- What are the reasons for unsafe drinking water?
- What are the possible impacts?
- What are the solutions to the problem?
- IT`s Input
- Way Forward
[RSTV The Big Picture] Drinking Water: Quality and Challenges
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A study by the Bureau of Indian Standards (BIS), under the aegis of the Consumer Affairs Ministry, has found that the drinking water in Mumbai was found to be compliant with all 11 parameters of the prescribed specifications. On the other hand, the drinking water from Delhi, Kolkata and Chennai failed in almost 10 out of 11 quality parameters. Similarly, samples drawn from 17 other state capitals were not as per the prescribed specifications for drinking water.
According to the Composite Water Management Index report, India is ranked 120th out of 122 countries.
What are the reasons for unsafe drinking water?
There are numerous sources which affect the water quality. The reasons for unsafe drinking water are interconnected.
What are the possible impacts?
- Poor water quality is a great health risk for populations residing in Metro cities. Low water quality can result in waterborne diseases and can cause epidemics.
- Excessive groundwater extraction can result in arsenic (carcinogenic) contamination as extracting groundwater till last drop also attracts arsenic from buried clays.
- Poor quality of water has resulted in the bottling of water (due to uncertainty of the quality and safety of tap water among others) which in turn is causing plastic pollution.
- Poor quality air and water can affect the international standing of the country and can result in a decline in tourist flow to the country. Moreover, in the long run, it negatively impact the economy.
- Poor quality of water has resulted in increased usage of Reverse Osmosis(RO) water purification systems which provide comparatively cleaner water. However, it does have its own problems such as:
- ROs waste lot of water.
- ROs deprive essential minerals of water and regular consumption of RO water can rob minerals like calcium from the body.
What are the solutions to the problem?
What is Ion-exchange water treatment?
- Ion exchange is a water treatment method where unwanted dissolved ions are exchanged for other ions with a similar charge.
- Ion exchange is used for water softening or demineralization. Specialized resins have been designed to treat various contaminantsof concern, including perchlorate and uranium.
· One of the most appropriate technologies to remove dissolved inorganic ions effectively.
· Relatively inexpensive initial capital investment.
· Does not remove bacteria effectively.
· High operation costs over the long-term.
· The process of regenerating the ion exchange beds dumps saltwater into the environment.
What is Composite Water Management Index (CWMI)?
- It is a tool developed by the NITI Aayog to assess and improve the performance of States/ UTs in the efficient management of water resources. Recently, CWMI 2.0 was released.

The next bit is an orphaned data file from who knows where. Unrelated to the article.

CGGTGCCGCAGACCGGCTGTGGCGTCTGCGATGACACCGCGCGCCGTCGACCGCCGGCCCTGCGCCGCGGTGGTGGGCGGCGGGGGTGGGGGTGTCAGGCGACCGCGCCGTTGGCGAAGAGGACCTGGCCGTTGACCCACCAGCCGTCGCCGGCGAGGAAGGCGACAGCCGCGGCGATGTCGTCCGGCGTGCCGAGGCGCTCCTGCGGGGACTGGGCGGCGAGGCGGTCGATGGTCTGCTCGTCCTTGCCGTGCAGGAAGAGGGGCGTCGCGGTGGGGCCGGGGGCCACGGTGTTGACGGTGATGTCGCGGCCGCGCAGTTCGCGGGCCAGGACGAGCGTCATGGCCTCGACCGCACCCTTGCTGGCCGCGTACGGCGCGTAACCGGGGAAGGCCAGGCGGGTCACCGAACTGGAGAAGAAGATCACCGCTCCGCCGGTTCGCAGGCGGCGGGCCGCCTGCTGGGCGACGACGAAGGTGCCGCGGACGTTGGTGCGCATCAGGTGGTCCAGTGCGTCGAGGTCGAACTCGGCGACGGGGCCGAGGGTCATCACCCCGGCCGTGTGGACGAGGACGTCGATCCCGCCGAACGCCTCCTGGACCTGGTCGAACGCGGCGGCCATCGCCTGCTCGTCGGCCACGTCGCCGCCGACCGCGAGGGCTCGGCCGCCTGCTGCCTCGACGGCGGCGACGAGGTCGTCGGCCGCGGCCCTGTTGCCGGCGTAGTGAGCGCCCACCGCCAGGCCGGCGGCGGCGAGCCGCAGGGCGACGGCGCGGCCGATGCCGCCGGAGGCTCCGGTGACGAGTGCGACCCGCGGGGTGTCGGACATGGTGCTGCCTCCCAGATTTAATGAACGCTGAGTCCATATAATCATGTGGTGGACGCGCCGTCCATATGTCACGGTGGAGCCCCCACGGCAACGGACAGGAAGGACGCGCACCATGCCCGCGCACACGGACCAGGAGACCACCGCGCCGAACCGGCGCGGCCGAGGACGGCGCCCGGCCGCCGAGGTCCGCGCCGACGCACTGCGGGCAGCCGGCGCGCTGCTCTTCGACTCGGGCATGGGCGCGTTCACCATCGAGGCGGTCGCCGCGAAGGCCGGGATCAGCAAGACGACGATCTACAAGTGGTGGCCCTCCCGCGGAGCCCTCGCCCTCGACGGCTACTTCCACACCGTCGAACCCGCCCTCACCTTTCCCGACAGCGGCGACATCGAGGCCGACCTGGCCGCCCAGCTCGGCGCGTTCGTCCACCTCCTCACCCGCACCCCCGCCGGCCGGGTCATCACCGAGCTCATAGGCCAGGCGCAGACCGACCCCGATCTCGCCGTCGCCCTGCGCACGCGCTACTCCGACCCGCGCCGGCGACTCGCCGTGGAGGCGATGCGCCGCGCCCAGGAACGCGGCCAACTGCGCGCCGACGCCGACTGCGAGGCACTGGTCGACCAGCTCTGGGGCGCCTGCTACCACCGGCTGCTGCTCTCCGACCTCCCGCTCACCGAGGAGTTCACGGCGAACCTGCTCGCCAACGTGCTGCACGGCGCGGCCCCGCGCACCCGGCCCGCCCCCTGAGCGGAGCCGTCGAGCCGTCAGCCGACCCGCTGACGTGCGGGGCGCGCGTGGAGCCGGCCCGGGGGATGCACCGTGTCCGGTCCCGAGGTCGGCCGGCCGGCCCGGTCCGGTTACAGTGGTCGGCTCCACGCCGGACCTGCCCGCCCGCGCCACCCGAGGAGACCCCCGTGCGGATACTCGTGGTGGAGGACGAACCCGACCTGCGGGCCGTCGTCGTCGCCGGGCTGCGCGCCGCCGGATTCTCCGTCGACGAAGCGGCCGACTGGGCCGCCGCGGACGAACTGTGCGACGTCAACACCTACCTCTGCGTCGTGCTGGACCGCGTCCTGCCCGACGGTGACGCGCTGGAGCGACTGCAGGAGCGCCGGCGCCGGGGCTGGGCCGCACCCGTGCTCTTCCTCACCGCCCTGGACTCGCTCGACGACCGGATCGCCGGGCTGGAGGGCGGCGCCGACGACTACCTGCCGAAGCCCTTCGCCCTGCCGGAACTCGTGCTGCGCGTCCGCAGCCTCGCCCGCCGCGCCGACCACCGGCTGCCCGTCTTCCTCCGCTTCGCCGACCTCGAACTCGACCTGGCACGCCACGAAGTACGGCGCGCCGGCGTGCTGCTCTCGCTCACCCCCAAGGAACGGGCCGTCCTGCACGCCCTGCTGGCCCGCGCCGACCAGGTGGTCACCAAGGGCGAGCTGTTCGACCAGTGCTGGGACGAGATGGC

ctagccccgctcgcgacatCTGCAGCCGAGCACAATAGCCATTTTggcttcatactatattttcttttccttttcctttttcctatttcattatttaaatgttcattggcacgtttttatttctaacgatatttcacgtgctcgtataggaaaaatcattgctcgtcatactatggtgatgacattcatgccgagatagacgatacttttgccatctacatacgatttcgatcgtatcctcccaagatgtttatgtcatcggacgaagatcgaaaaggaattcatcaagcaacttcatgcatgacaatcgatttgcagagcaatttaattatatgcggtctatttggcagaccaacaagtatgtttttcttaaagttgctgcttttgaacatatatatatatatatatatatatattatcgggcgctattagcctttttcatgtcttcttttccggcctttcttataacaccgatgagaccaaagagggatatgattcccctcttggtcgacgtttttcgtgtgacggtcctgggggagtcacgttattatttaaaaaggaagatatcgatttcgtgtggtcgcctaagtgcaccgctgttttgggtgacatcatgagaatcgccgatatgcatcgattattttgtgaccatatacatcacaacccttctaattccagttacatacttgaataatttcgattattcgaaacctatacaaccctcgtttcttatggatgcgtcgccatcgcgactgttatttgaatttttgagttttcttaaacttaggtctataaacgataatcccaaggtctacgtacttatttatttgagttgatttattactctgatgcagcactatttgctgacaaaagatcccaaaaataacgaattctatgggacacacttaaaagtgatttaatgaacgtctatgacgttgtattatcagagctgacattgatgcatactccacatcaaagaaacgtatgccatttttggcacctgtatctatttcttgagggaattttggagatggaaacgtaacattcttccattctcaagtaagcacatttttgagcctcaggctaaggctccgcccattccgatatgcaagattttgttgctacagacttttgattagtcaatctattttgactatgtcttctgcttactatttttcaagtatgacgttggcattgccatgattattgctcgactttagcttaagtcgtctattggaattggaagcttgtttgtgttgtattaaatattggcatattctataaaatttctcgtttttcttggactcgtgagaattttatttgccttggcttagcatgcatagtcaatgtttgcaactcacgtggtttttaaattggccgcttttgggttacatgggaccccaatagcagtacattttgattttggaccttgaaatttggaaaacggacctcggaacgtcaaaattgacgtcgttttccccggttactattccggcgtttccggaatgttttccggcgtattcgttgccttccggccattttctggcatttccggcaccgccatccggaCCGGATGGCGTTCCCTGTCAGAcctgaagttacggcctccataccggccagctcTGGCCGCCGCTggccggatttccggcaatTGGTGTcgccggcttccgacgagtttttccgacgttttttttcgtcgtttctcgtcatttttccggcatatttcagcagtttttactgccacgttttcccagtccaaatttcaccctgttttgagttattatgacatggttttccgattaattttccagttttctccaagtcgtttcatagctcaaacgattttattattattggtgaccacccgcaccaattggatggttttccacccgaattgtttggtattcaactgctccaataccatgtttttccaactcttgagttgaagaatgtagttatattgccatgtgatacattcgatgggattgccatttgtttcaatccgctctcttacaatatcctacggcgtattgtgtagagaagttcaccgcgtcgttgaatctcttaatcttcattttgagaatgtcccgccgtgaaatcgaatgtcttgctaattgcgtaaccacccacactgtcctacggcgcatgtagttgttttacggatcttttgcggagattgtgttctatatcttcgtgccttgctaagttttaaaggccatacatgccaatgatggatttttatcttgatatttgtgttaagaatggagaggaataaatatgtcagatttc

Highlightes of CWMI 2.0
For Non-Himalayan states
- First rank: Gujarat
- Andhra Pradesh (2nd), Madhya Pradesh (3rd), Goa (4th), Karnataka (5th) and Tamil Nadu (6th)
For NorthEast and Himalayan states
- First rank: Himachal Pradesh
- Uttarakhand (2nd), Tripura (3rd) and Assam (4th)
- First Rank: Puducherry
In terms of incremental change in index (over 2016-17 level), Haryana holds number one position in general States and Uttarakhand ranks at first position amongst North Eastern and Himalayan States.
- On an average, 80% of the states assessed on the Index over the last three years have improved their water management scores.
- 11 of India’s 20 largest cities face an ‘extreme risk’ of water stress and seven are in the ‘high risk’ Delhi, Chennai, Bengaluru, Hyderabad, Nashik, Jaipur, Ahmedabad and Indore are among the cities facing ‘extreme risk’.
- Water Stress Index, formulated by London-based firm Verisk Maplecroft, lists India as the 46th highest risk country in the world.
- About 82% of rural households in India do not have individual piped water supply.
- 70% of India’s surface water is contaminated.
- India is home to 17% of world’s population but has only 4% of the world’s freshwater resource.
- In spite of possessing surface water resources, India is highly dependent on groundwater resources for day to day survival. Contribution of groundwater is nearly 62% in irrigation, 85% in rural water supply and 45% in urban water supply.
- 30% of Indian land is degraded or faces desertification, and this outcome is strongly linked to poor water management.
- The per person disease burden due to unsafe water and sanitation was 40 times higher in India than in China and 12 times higher than in Sri Lanka in 2016.
Drinking water is a serious issue which needs to be addressed immediately so that we do not face long term problems. We need to go to the root of the problem and not resorting to quick fixes. New technology needs to be used while people must also be sensitised. Accountability needs to be fixed.
The writing is on the wall; we should do everything possible to rectify and correct the drinking water situation which is vital for a healthy population.